Why Can’t Humans Stop Fighting?

This is one of many of these types of articles across America today.

Postwar life for Iraq, Afghan vets is anything but normal
James Janega and Aamer Madhani
October 29, 2006 3:03 AM

CHICAGO – It’s been more than three years since Martin Binion navigated minefields and sniper fire as he made his way to Baghdad with a combat assault team in the opening days of the Iraq war.

Now the former U.S. Army soldier is trying to make it through the Veterans Affairs system, and Binion, 33, is barely getting by. He has flirted with homelessness, been turned down for more than a dozen jobs, and is trying to be treated for post-traumatic stress disorder.

More than five years after the Sept. 11 terrorist attacks and two wars later, advocates fear too many young veterans share Binion’s difficulty readjusting to life in America.

Hoping to end the pervasive problems faced by earlier generations of veterans in accessing services, the veterans support group Amvets opened a national symposium in Chicago to address issues facing young veterans. The goal is to present Congress with a new set of policy priorities after the November elections.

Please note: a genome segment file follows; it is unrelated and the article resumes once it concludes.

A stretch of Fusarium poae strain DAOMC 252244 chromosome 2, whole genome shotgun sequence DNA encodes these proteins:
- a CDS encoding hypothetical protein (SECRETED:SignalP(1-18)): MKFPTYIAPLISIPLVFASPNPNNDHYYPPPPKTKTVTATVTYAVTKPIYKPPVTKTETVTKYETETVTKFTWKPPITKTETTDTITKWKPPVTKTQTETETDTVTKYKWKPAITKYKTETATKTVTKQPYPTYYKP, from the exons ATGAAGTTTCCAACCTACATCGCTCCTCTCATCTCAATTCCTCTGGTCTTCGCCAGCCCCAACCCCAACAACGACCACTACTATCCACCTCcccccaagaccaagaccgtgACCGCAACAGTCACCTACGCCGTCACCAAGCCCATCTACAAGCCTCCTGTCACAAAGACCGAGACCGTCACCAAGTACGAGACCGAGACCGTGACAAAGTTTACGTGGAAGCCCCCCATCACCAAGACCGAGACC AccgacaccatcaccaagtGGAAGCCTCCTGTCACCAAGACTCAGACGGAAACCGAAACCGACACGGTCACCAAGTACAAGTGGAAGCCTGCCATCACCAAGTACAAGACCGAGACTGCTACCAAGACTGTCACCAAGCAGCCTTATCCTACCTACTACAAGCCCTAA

An online survey of 600 veterans unveiled by the group hinted at what those priorities would be. It found eight in 10 veterans felt more could be done to help troops leave the military and join the civilian workforce. Nearly four in 10 felt underemployed, and two-thirds had trouble accessing disability benefits in a veterans affairs system most agree is overwhelmed to the point that soldiers like Binion have fallen through the cracks.

”When you join the Army, they tell you that they got your back ’till the end,” Binion said. ”From my experience, it’s not been that way.”

[snip]

Binion is still haunted by much of what he encountered on the battlefield, including the horrific sight of dismembered bodies, the unbearable stench of dead bodies cooking in the desert sun, and the image of one Iraqi soldier who died while clutching a photo of his family.

The trauma from the experience, Binion said, has led to night sweats, nightmares, depression, a fear of crowds, uncontrollable anger and other behavioral changes that are telltale signs of post-traumatic stress disorder. He is seeing two Veterans Affairs counselors for the symptoms of post-traumatic stress disorder, he said.

When he came home from Iraq two years ago, he found that his infant daughter no longer recognized him and would push away from him when he tried to hold her. When he went to sleep, he sometimes had nightmares in which he dreamed he was under attack. On several occasions, he unknowingly struck his wife while having these nightmares. Binion’s marriage ultimately fell apart as a result of these behavioral changes.

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